It seems impossible at times to keep up with the latest trends in anything. With such a large variety of health and wellness cultures it comes as no surprise that health and wellness are no exception for constantly changing information, sources or trends.
Making it equally as challenging to keep oneself well-informed as it is to invest the time needed for due diligence and success in even one discipline.
I am reminded of my college days in Chicago at CHIC, (acronym for the Cooking and Hospitality Institute of Chicago). Just starting out with my 100's and introductory classes, thinking about the second semester. Which direction is best? What discipline of culinary school, (Baking, Culinary, Chocolates, sculpting, management, design) will be the most beneficial to me in the long run and why?
Sometimes we just don't know. I sure the hell didn't. Which is when I tend to refer back to the data. Yielding basically what I think now and a conclusion I am very happy with, "do whatever makes you happy and feel good".
Simple, "just do it", "cook it 'til it's done", "you got this" and all the rest. Simplicity can be a bit less stressful, less time consuming, even liberating.
Something as simple as Boulanger's 18th century restoratives, soups or (restaurers) were made with a base simple in ratio: 2 to 1 onion to celery and carrot. Considered by many to be the inspiration if not origin of the restaurant. Soup.
Not modern, but absolutely beneficial and a delicious way to fortify healthy meals regardless of which discipline or team we choose.
Zero fat, zero cholesterol (slurry thickened), low carb, vegetable protein, vitamins A, C, calcium, iron and if lightly seasoned with natural salts (such as Follow Your Bliss 'Himalayan Pink', 'Florida Sail' and 'Sex on the Beach') additionally contain 80 plus trace elements, essential for healthy development.
The answer? Maybe, maybe not but absolutely a fantastic tool and skill I will always use and benefit from.
Enjoy this vegetable stock recipe as a great go-to for a vegan sauce in a pinch (if thickened with slurry) or to substitute water in rice, braising, poaching, gravy, sauces, soups and more for something both flavorful and beneficial.
Basic Vegetable Stock Recipe
8 quarts (2 gallons water)
6 cooking onions (medium dice)
3 large carrots peeled (medium dice)
3 stalks celery trimmed (medium dice)
2 oz. utra-premium or high quality olive oil
option 1.) satchet- 1 bay leaf, pinch thyme, peppercorn, 1/4 cup parsley or cilantro stems in cheesecloth.
option 2.) bouqet garni- 1 bay leaf, pinch thyme, peppercorn, 1/4 cup parsley or cilantro stems tied with butcher twine in celery or leek leaves.
option 3.) Simplified- 1 bay leaf *after bringing to simmer*, small pinch of salt and white pepper on sweating vegetables.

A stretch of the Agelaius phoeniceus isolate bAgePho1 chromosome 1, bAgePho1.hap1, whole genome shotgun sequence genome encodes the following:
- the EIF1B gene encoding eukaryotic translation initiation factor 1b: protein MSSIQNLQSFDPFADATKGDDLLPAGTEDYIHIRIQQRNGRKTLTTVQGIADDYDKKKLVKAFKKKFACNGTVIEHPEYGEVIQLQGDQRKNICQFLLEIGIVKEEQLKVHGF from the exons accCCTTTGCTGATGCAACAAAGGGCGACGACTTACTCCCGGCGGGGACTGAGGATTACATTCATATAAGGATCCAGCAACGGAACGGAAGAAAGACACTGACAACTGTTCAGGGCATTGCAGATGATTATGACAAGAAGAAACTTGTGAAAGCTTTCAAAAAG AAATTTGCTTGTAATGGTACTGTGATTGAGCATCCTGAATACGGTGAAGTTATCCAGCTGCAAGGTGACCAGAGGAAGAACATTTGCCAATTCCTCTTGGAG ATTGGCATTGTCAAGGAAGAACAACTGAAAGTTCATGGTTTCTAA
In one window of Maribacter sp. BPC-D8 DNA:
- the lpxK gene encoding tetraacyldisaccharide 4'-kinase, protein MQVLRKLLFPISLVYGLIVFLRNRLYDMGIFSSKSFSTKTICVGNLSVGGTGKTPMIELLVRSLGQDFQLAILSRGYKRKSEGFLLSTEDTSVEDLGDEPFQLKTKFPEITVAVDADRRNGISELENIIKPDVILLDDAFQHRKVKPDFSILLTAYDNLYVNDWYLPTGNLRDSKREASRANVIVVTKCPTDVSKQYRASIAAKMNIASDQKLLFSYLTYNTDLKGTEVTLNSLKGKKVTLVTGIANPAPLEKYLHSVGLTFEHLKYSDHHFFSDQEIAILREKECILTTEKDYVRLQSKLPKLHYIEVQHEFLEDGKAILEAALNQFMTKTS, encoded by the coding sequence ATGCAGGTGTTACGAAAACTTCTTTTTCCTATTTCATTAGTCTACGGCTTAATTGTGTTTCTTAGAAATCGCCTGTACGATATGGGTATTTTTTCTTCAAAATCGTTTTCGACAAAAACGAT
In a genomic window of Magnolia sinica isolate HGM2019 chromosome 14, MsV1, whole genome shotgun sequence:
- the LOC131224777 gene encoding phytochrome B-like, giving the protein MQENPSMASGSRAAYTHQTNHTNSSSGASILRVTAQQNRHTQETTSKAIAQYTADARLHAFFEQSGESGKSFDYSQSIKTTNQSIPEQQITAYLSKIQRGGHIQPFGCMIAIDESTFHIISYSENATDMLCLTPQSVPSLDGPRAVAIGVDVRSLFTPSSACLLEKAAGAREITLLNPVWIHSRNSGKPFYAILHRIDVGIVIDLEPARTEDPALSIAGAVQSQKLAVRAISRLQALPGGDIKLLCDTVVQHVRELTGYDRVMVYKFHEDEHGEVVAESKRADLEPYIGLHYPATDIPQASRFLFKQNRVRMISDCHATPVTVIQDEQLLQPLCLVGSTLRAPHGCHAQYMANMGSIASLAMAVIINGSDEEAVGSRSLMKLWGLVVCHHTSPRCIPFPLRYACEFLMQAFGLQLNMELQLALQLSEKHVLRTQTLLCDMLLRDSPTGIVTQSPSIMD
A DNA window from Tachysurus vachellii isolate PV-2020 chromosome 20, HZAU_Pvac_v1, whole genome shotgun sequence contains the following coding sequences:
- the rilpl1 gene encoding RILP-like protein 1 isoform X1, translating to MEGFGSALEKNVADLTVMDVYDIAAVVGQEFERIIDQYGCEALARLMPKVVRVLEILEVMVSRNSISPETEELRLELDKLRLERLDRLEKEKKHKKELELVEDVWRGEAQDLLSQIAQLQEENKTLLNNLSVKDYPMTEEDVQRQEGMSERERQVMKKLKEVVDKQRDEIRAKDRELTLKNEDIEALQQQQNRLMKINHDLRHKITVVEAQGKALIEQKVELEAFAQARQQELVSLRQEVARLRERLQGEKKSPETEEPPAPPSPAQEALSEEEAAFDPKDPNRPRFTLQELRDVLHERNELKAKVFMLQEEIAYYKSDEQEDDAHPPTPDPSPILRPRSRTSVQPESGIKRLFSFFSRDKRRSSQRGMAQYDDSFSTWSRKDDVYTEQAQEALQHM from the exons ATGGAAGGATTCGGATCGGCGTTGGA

Add water then 1/4 teaspoon salt, 1/8 teaspoon white pepper and pinch of nutmeg.
Optional- Starch stabilizers
1 stick butter
1/4 cup flour
4 oz. water
4 Tablespoons corn starch
Start up your pot! Let's go medium heat, add your olive oil. Let it get warm enough to see some action in the pan, small bubble shaped ripples should be forming in the oil when ready.
Add ALL of your onions. This is the process called "sweating", introducing heat to begin extracting moisture, nutrients and essence from our aromatic vegetables or aromats. I like to hit this layer with a conservative pinch of your favorite salt here. Keep this going, stirring occasionally until the onions become translucent and start smelling incredible.
Next add your celery repeating the process. Occasional stirring until you see it sweat, literally. Moisture will begin beading on the surface of the vegetables. This indicates you are ready for your carrots. Repeating the process once again, do not over season.
Sweat until moisture beads from the carrots.
At this point the pan will be audibly sizzling and vegetables ready to add garlic or deglaze with a shot of wine if desired. (not in this recipe, just knowing someone who loves garlic is always watching)
Let's carefully add our water. Then bring our burner to high, we're going to bring it to a boil. This can take a while so get comfortable but stay close. Stirring every now and then with a heat-resistant spatula. Making contact with the pan's surface and scraping that caramelized vegetable remnants or "good stuff" off and into your stock.
Once you get to a boil (rapid, large bubbles), we will reduce heat to a simmer (shown above,small bubbles, slightly slower seen on the perimeter of the pot.) which varies by stove. Low to medium-low usually hits the mark.
Add your bay leaf, as well as the last dash of salt and pepper here for the simplified version.
Otherwise add your Sachet or bouqet garni here. Simmer on low stirring occasionally for up to 24 hours. When desired color is reached, strain, cool and store. Ice cube trays are perfect, yielding 1 oz cubes.
8 cubes= 1 cup
Enjoy your favorite way and PLEASE share your food photos with us by email at followyourbliss2014@yahoo or foodswithbenefitsbook@yahoo.
Thank you so much for reading.
"Give your taste buds a kiss, just Follow Your Bliss!"